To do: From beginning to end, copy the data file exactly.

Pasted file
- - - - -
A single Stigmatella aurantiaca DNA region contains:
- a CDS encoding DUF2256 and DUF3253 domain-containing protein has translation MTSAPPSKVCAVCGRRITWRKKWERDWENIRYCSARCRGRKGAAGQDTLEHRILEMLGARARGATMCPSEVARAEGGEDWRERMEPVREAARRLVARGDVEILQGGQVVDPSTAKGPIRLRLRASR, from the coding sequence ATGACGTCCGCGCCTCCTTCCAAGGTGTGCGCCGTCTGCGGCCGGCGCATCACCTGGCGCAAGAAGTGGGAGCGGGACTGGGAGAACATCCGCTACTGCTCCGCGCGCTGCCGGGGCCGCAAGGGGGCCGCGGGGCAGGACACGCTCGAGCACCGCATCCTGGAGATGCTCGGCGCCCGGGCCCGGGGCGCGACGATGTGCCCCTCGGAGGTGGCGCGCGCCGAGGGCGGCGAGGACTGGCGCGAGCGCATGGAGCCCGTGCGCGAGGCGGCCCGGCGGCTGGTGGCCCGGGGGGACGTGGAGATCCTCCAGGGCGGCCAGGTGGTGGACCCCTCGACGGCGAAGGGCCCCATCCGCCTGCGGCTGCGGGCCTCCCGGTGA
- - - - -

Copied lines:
A single Stigmatella aurantiaca DNA region contains:
- a CDS encoding DUF2256 and DUF3253 domain-containing protein has translation MTSAPPSKVCAVCGRRITWRKKWERDWENIRYCSARCRGRKGAAGQDTLEHRILEMLGARARGATMCPSEVARAEGGEDWRERMEPVREAARRLVARGDVEILQGGQVVDPSTAKGPIRLRLRASR, from the coding sequence ATGACGTCCGCGCCTCCTTCCAAGGTGTGCGCCGTCTGCGGCCGGCGCATCACCTGGCGCAAGAAGTGGGAGCGGGACTGGGAGAACATCCGCTACTGCTCCGCGCGCTGCCGGGGCCGCAAGGGGGCCGCGGGGCAGGACACGCTCGAGCACCGCATCCTGGAGATGCTCGGCGCCCGGGCCCGGGGCGCGACGATGTGCCCCTCGGAGGTGGCGCGCGCCGAGGGCGGCGAGGACTGGCGCGAGCGCATGGAGCCCGTGCGCGAGGCGGCCCGGCGGCTGGTGGCCCGGGGGGACGTGGAGATCCTCCAGGGCGGCCAGGTGGTGGACCCCTCGACGGCGAAGGGCCCCATCCGCCTGCGGCTGCGGGCCTCCCGGTGA